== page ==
D-Day

On 4th June 2011 we caught the ferry over to Brittany to rendezvous with some Australian friends. On the ferry were several people kitted out in WW2 uniforms and some US jeeps and other military vehicles on their way to D-Day commemorations. Three weeks or so later we parted company with our friends to travel home; they were continuing in France. We spent a night in Coutance on the way to the Cherbourg ferry. This is an extract from my travel journal.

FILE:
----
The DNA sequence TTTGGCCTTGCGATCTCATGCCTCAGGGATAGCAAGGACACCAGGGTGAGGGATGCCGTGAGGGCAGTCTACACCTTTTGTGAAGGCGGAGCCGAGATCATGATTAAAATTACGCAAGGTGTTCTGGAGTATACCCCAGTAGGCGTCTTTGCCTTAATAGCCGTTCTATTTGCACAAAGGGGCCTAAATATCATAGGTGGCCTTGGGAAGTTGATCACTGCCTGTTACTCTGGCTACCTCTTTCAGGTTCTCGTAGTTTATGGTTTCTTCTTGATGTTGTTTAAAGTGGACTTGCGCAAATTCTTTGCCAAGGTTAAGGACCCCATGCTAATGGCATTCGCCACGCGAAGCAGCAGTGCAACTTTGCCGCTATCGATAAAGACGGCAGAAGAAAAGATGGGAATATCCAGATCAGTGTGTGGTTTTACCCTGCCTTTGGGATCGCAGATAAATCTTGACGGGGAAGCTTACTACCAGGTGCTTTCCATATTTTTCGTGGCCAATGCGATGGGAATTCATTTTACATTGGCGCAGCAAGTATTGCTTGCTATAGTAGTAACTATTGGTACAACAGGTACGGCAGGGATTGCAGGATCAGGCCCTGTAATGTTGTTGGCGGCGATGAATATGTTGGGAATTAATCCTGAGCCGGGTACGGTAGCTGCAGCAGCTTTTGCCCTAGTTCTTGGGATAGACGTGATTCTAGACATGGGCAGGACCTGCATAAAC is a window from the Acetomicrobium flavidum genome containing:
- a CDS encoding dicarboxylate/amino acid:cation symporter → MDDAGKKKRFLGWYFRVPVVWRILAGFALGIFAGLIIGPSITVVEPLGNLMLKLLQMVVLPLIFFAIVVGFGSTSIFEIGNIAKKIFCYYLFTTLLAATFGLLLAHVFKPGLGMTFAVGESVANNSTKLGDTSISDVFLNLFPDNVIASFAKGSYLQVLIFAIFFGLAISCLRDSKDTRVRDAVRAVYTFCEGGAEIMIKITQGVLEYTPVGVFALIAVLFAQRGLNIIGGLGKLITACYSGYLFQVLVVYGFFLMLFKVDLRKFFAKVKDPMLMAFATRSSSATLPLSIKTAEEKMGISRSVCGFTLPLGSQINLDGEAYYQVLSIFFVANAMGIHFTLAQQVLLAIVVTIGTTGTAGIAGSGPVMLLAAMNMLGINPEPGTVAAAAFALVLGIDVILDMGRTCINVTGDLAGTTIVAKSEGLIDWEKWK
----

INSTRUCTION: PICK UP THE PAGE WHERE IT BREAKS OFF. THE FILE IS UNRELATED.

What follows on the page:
Leaving Coutance after breakfast with the rest of the day to spend (our ferry was not till 7.00PM) we decided to take the yellow roads on the Michelin map zig-zagging across the Cherbourg peninsula. We stopped in a small town for coffee and headed in the direction of Utah Beach. We hit another small town near there and decided to stop for more coffee. The town was St Marie du Mont and it turned out to be the first town in France to be liberated on D-Day. There are plaques everywhere across the town re-telling stories of both individual and group acts of heroism, together with a few blunders. Apparently, the US 101st Airborne Division dropped there on 5th June 1944, the day before D-Day, their mission being to take and hold the Road from Utah Beach so the US tanks could come through. If the landing had failed – and there was no guarantee of success given the uncertain weather forecast – they would have been stranded there. A risky venture by very brave men. There was obviously heavy fighting in the town – there was a German garrison there – but they were eventually over-run and the town was liberated. The plaques also identify the various uses town buildings were put to by the occupying forces. One house still had the barred windows from when it was the prison; the building that is now the Mairie was the German commandant’s residence. Several other buildings are museums (not open on Sundays unfortunately). Several of the roads have been re-named after GIs killed there. Poignant, indeed. It seemed like a haunted place: the ghosts of war.

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